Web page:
Frequently Asked Questions About the NIST Framework

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The National Institute of Standards and Technology (NIST) developed a voluntary framework for reducing cyber risks to critical infrastructure in February 2014.  This framework is being used by organizations of all sizes and sectors across the U.S. as a standard for developing policies, procedures and practices when the organization does not fall under a specific regulatory compliance.

Foresite uses NIST as a standard when evaluating the cyber security posture of clients.  We are often asked these questions about NIST:

Are organizations who don’t fall under a specific compliance (PCI, HIPAA, SOX, etc.) required to follow NIST?

No, use of the NIST framework is voluntary, but it provides a common structure for reviewing what is in place for risk management.

 Does NIST provide a checklist of what all organizations should do?

The NIST framework is guidance that needs to be customized based on the individual configuration and risks of each organization.  Your risks and the level of tolerance you have need to be factored in when determining how to implement the framework for your organization.  As an example, NIST would indicate that all operating systems be current versions and fully patched, but if you were a manufacturer running a machine that didn’t have a version available that is compatible with a current operating system, and that machine was not connected to the internet and did not maintain or transmit sensitive data, the implementation might be to segregate that machine and leave it “as is”.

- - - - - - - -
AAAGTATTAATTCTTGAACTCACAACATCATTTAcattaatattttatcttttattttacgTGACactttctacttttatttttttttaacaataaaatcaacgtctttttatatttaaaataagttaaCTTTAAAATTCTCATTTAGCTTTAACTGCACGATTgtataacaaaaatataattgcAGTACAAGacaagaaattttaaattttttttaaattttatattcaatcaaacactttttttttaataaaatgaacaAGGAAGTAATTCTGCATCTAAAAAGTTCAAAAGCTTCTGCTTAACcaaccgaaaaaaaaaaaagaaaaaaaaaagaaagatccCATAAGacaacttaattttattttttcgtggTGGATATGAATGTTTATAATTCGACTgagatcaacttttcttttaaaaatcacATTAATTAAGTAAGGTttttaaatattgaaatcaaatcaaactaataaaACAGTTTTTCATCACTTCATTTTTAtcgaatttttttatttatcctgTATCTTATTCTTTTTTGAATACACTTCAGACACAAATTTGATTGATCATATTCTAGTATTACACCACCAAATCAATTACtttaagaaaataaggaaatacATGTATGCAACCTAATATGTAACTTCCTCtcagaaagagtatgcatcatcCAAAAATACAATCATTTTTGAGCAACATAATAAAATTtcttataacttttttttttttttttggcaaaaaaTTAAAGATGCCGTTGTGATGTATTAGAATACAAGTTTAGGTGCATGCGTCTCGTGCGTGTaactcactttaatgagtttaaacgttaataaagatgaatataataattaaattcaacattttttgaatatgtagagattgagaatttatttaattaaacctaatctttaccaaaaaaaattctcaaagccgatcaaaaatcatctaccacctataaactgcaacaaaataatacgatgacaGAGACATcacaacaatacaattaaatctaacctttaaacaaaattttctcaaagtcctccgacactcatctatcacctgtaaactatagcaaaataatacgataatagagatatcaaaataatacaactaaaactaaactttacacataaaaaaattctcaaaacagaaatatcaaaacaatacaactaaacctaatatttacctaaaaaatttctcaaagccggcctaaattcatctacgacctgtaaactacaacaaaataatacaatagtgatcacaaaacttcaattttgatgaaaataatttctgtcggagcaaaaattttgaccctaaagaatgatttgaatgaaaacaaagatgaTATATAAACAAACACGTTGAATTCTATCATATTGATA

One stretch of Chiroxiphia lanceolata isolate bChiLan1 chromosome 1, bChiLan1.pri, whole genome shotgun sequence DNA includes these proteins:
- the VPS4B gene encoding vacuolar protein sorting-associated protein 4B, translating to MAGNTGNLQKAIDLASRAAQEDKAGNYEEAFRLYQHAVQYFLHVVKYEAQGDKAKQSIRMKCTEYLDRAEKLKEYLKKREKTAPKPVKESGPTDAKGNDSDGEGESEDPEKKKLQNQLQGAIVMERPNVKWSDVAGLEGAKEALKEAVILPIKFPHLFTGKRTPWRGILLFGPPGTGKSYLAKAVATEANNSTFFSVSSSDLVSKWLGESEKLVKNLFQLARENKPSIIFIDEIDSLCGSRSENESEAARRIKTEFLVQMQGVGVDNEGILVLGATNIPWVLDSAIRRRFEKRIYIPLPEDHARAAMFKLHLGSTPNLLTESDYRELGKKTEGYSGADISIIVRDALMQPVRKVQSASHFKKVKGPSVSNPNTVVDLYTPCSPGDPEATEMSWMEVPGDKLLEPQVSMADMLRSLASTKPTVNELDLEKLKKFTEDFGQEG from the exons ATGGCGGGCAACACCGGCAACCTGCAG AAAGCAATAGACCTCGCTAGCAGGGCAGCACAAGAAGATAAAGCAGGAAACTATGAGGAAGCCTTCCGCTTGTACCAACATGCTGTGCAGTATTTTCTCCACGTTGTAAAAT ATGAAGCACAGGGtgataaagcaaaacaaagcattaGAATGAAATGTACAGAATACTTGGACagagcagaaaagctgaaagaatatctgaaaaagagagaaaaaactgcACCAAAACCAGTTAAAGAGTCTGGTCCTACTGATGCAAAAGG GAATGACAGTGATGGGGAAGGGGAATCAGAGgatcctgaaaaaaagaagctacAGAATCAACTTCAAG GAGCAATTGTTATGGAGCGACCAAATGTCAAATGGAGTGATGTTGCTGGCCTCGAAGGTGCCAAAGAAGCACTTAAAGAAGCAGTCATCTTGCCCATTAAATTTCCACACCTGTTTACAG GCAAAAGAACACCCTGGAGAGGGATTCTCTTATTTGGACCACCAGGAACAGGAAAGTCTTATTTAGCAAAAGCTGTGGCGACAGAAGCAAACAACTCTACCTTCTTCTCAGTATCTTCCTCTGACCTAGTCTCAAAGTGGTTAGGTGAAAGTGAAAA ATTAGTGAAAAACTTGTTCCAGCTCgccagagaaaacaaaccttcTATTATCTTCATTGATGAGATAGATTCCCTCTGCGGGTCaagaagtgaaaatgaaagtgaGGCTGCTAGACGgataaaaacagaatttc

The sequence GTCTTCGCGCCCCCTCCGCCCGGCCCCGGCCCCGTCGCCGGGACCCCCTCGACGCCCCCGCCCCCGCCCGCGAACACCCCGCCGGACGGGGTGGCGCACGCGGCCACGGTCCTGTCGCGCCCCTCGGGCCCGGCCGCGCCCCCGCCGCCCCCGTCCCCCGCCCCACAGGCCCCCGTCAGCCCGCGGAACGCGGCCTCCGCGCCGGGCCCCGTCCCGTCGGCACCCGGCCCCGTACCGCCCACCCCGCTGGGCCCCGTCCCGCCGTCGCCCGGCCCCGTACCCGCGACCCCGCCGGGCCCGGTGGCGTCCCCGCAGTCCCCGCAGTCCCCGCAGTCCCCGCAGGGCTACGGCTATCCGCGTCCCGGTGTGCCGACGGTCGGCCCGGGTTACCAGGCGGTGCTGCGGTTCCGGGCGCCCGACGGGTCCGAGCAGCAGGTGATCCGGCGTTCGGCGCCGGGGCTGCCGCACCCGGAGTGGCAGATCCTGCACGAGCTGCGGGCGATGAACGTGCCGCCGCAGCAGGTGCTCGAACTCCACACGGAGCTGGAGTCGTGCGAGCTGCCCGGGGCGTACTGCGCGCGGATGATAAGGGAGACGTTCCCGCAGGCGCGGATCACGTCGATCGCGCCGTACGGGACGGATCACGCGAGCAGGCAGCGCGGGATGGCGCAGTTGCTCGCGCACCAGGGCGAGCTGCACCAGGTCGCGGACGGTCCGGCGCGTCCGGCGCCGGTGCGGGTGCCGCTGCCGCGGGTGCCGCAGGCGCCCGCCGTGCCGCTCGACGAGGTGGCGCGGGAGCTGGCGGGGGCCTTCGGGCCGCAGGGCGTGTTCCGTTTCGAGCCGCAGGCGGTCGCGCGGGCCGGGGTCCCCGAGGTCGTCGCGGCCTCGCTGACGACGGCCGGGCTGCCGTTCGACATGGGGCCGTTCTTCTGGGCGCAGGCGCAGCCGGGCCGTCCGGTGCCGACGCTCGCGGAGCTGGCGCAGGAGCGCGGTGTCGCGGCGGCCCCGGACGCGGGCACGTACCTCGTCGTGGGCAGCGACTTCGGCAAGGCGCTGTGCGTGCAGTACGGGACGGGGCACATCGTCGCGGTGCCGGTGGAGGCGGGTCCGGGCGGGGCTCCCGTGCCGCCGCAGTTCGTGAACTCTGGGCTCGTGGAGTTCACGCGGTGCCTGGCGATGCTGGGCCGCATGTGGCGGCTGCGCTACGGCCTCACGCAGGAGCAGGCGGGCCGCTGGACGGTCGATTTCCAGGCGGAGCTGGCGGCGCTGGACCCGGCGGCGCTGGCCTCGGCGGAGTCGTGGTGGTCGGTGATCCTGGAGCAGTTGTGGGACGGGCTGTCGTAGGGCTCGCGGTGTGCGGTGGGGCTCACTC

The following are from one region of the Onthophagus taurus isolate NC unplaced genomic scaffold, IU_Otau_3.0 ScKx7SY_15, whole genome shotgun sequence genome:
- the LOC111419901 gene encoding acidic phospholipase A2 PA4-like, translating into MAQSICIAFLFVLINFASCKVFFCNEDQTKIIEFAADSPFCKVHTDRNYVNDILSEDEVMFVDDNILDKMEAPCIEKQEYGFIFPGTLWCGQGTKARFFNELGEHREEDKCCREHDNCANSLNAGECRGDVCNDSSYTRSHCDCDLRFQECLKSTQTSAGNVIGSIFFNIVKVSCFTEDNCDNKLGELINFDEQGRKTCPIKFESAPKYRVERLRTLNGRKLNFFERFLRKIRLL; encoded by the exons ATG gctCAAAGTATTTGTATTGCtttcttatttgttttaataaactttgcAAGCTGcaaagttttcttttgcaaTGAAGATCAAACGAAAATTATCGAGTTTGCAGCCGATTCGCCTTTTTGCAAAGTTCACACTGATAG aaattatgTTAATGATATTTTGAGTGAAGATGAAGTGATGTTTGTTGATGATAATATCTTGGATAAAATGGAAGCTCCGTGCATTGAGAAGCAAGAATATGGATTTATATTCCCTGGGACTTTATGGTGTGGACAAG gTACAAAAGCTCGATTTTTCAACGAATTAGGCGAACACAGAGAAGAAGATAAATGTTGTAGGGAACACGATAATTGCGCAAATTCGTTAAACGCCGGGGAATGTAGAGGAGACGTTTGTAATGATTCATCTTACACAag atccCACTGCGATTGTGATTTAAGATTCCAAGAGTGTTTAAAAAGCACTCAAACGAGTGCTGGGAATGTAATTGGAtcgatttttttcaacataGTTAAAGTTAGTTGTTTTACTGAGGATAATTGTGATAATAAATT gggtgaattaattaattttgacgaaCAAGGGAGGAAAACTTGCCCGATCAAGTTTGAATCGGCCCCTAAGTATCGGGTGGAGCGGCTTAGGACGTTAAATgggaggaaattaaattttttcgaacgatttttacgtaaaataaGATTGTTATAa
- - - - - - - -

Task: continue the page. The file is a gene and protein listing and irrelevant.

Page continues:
Who developed the standards within NIST?

Over 3,000 people from the tech industry, academia, and the US government collaborated via workshops and webinars to create the framework.

How often is the NIST framework updated?

The NIST framework was designed to be a “living” document that is updated as needed to address evolving threats.  The first version was released in February of 2014, and in December of 2014, NIST sent out a Request for Information and held a cyber workshop to gather information about how well the framework was addressing the needs of the users.  There was widespread agreement that it was too early to update the framework, but NIST will continue to review feedback to determine when an update is warranted.

 How can I apply the NIST framework to my organization?

The first step is typically a gap assessment to confirm which aspects of the framework you have in place, which (if any) do not apply, and what areas may need remediation to minimize risks.  The resulting gap assessment report will provide specific recommendations for addressing areas where controls or process and policies need to be addressed.

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